Filed under In Season

Crazy for cranberries

Crazy for cranberries

Matt French’s cranberry sauce will be smoking this Christmas. French, sales director and winemaker at Johnston’s in Muskoka, Ontario’s largest cranberry farm, teamed up with a Port Carling chef to throw homegrown cranberries in the smoker for 30 minutes before mixing them with sautéed leeks and onions, a splash of his cranberry wine and local … Continue reading

Parsnips a smash hit

Ontario’s biggest parsnip producer is still astonished to see his roots on three-star menus. “When I was a kid the old Anglo Saxons bought them,” says Tony Tomizza, whose family has pulled parsnips from the black muck of the Holland Marsh for more than half a century. “They knew how to cook them and what … Continue reading

Pumpkin’s last hurrah

Pumpkin’s last hurrah

Today marked the last hurrah for Halloween pumpkins. Before the garbage man arrived, I stole a few big jack o’ lanterns from atop a neighbour’s green bin to break up and spread in my garden, where they magically break down and vanish over the winter. Though big pumpkins are too stringy and watery to cook … Continue reading

Gotta love the blues

Gotta love the blues

Prepare to go wild Sunday, Aug. 23 at the 6th annual wild blueberry festival at Evergreen Brick Works. And come hungry, so you can taste the more than 30 blueberry-laden sweets and savouries for sale and vote with your taste buds for the best wild blue pie. Along with the familiar pies, jam and muffins, … Continue reading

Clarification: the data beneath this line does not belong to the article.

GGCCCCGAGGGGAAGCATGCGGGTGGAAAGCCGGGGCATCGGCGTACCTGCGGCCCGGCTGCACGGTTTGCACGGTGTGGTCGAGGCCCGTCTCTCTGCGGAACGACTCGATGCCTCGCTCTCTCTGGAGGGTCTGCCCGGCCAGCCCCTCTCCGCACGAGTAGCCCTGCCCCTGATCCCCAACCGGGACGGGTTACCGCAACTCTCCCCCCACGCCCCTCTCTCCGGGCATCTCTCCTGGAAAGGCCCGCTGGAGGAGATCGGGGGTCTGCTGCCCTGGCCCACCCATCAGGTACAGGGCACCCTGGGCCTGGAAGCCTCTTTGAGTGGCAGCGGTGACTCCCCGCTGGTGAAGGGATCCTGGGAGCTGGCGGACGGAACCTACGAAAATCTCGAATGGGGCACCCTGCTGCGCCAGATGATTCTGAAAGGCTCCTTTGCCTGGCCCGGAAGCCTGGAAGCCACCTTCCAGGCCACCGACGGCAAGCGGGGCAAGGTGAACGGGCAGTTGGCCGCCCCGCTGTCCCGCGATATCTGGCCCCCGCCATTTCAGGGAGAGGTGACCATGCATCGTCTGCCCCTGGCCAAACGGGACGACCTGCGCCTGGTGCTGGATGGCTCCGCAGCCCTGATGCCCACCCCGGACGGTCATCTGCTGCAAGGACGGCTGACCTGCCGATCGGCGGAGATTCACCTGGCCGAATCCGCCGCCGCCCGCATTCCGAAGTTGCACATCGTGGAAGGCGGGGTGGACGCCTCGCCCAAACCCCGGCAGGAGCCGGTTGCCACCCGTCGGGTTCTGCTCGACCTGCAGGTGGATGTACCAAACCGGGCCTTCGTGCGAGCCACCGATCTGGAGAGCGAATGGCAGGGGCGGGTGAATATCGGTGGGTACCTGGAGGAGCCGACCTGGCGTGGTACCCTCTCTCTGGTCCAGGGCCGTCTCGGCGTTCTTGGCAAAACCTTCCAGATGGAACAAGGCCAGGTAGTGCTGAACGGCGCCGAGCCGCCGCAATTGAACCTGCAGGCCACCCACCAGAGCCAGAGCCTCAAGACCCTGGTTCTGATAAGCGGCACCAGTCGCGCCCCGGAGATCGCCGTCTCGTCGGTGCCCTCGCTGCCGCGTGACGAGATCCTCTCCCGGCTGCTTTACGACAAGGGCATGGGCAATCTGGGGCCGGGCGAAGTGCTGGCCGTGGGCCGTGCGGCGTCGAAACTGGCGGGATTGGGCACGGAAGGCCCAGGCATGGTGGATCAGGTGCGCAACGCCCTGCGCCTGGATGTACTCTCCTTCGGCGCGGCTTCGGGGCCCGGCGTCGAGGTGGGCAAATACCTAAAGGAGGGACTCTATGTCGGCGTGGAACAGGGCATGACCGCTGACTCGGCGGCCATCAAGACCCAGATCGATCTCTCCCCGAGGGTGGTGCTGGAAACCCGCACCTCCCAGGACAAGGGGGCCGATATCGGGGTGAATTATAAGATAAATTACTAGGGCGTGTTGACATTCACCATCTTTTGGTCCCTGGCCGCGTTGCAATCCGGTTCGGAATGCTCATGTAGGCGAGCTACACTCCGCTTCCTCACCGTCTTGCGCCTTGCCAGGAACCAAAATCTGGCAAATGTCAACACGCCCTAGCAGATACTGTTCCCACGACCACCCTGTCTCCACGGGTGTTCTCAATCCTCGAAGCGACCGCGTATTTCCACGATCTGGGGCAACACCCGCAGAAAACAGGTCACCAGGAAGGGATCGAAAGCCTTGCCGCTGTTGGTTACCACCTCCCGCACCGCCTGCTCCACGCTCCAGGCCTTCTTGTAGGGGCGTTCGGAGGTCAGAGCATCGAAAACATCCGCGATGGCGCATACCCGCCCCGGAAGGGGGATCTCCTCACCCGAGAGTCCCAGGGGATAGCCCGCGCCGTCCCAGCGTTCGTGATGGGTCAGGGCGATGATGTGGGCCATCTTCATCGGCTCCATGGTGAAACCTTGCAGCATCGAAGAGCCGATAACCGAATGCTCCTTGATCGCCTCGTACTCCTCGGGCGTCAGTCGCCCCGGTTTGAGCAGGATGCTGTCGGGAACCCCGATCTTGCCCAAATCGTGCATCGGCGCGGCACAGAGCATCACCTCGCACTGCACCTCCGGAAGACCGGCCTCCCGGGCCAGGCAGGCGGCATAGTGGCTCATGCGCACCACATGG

Some like them tart

Some like them tart

Little green gooseberry balloons looked so pretty in mid-July at the East York farmers market, I couldn’t resist buying a quart. Fortunately, I knew better than to pop them in my mouth, since the translucent berries can be as mouth-puckering as rhubarb when green and hard. “They ripen if you let them sit on the … Continue reading

Time for tomatillos

Time for tomatillos

Tomatillos take me back to San Miguel de Allende, the fabled artist’s colony in the hills four hours northwest of Mexico City. On my first visit earlier this month, I drank homemade margaritas on a rooftop terrace with friends while watching the sun set, and spent days strolling narrow cobblestoned streets and feasting on tortilla … Continue reading

Savoy faire

Savoy faire

That basketball of a green cabbage lounging in the produce department has a lot going for it. It’s a nutritional powerhouse, it feeds an army, it’s economical and lasts for weeks in the fridge. But you really must meet its sophisticated cousin, the savoy. It’s the pretty one, more oval in shape and clad with layer upon … Continue reading

Pass the Pomelo

Pass the Pomelo

Whether you spell it pomelo or pummelo, we’re talking one BIG piece of fruit. “It’s hard to get people to try them,” admits Gary Laux, a fourth-generation California citrus grower, “but don’t be overwhelmed by their size — once you get inside, that’s where all the fun’s at.” Laux has been growing the world’s largest … Continue reading

Master of shallots

Master of shallots

Frank Schroyens loves the finer things in life. In 1980, the former Belgian diamond cutter traded his specialized tools for a tractor on a tobacco farm in Southern Ontario. In 1999, Schroyens switched to growing shallots, a crop beloved in Europe. At the time they were unknown here outside the kitchens of Euro-trained chefs. Today, … Continue reading

Root for rutabaga!

Root for rutabaga!

January 25 is a big night for rutabaga as Scots around the world celebrate the birth of their beloved poet Robert Burns 256 years ago. A traditional Burns Night feast stars haggis with bashed neeps and tatties, which translates as ground offal and oatmeal cooked in a sheep’s stomach with sides of mashed rutabaga and potatoes. … Continue reading